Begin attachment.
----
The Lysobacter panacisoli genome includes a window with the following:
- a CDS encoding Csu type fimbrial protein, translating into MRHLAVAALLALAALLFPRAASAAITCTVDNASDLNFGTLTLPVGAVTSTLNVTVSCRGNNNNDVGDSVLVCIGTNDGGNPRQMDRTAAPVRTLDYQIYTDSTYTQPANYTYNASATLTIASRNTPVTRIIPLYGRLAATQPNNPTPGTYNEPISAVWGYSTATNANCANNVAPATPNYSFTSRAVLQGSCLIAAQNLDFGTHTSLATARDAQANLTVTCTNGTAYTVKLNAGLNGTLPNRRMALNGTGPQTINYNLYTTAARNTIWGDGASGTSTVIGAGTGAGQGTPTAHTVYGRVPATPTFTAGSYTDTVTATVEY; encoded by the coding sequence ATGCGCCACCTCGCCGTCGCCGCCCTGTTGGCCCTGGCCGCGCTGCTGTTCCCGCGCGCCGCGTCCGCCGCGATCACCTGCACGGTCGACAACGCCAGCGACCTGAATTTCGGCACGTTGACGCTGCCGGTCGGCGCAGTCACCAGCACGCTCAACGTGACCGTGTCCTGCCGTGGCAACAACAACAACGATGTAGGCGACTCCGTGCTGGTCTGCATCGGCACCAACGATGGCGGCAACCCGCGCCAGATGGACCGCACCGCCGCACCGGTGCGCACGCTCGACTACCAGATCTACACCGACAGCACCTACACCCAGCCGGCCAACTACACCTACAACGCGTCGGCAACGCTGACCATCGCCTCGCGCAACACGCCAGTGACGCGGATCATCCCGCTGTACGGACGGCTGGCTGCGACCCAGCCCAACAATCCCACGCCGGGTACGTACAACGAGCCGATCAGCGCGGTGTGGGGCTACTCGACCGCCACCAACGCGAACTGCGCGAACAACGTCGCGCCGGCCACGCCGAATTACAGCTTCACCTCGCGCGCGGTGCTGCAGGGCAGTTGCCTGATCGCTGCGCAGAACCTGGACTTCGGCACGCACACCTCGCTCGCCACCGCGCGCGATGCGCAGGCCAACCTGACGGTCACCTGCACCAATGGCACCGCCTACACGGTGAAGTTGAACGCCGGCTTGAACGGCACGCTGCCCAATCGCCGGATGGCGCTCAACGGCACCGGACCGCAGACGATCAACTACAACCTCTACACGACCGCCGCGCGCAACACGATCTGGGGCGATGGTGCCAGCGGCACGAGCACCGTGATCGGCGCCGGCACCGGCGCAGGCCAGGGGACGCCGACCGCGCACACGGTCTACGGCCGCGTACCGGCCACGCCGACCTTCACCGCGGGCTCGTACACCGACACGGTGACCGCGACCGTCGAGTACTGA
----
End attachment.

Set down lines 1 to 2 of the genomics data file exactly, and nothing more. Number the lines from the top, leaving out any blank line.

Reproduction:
The Lysobacter panacisoli genome includes a window with the following:
- a CDS encoding Csu type fimbrial protein, translating into MRHLAVAALLALAALLFPRAASAAITCTVDNASDLNFGTLTLPVGAVTSTLNVTVSCRGNNNNDVGDSVLVCIGTNDGGNPRQMDRTAAPVRTLDYQIYTDSTYTQPANYTYNASATLTIASRNTPVTRIIPLYGRLAATQPNNPTPGTYNEPISAVWGYSTATNANCANNVAPATPNYSFTSRAVLQGSCLIAAQNLDFGTHTSLATARDAQANLTVTCTNGTAYTVKLNAGLNGTLPNRRMALNGTGPQTINYNLYTTAARNTIWGDGASGTSTVIGAGTGAGQGTPTAHTVYGRVPATPTFTAGSYTDTVTATVEY; encoded by the coding sequence ATGCGCCACCTCGCCGTCGCCGCCCTGTTGGCCCTGGCCGCGCTGCTGTTCCCGCGCGCCGCGTCCGCCGCGATCACCTGCACGGTCGACAACGCCAGCGACCTGAATTTCGGCACGTTGACGCTGCCGGTCGGCGCAGTCACCAGCACGCTCAACGTGACCGTGTCCTGCCGTGGCAACAACAACAACGATGTAGGCGACTCCGTGCTGGTCTGCATCGGCACCAACGATGGCGGCAACCCGCGCCAGATGGACCGCACCGCCGCACCGGTGCGCACGCTCGACTACCAGATCTACACCGACAGCACCTACACCCAGCCGGCCAACTACACCTACAACGCGTCGGCAACGCTGACCATCGCCTCGCGCAACACGCCAGTGACGCGGATCATCCCGCTGTACGGACGGCTGGCTGCGACCCAGCCCAACAATCCCACGCCGGGTACGTACAACGAGCCGATCAGCGCGGTGTGGGGCTACTCGACCGCCACCAACGCGAACTGCGCGAACAACGTCGCGCCGGCCACGCCGAATTACAGCTTCACCTCGCGCGCGGTGCTGCAGGGCAGTTGCCTGATCGCTGCGCAGAACCTGGACTTCGGCACGCACACCTCGCTCGCCACCGCGCGCGATGCGCAGGCCAACCTGACGGTCACCTGCACCAATGGCACCGCCTACACGGTGAAGTTGAACGCCGGCTTGAACGGCACGCTGCCCAATCGCCGGATGGCGCTCAACGGCACCGGACCGCAGACGATCAACTACAACCTCTACACGACCGCCGCGCGCAACACGATCTGGGGCGATGGTGCCAGCGGCACGAGCACCGTGATCGGCGCCGGCACCGGCGCAGGCCAGGGGACGCCGACCGCGCACACGGTCTACGGCCGCGTACCGGCCACGCCGACCTTCACCGCGGGCTCGTACACCGACACGGTGACCGCGACCGTCGAGTACTGA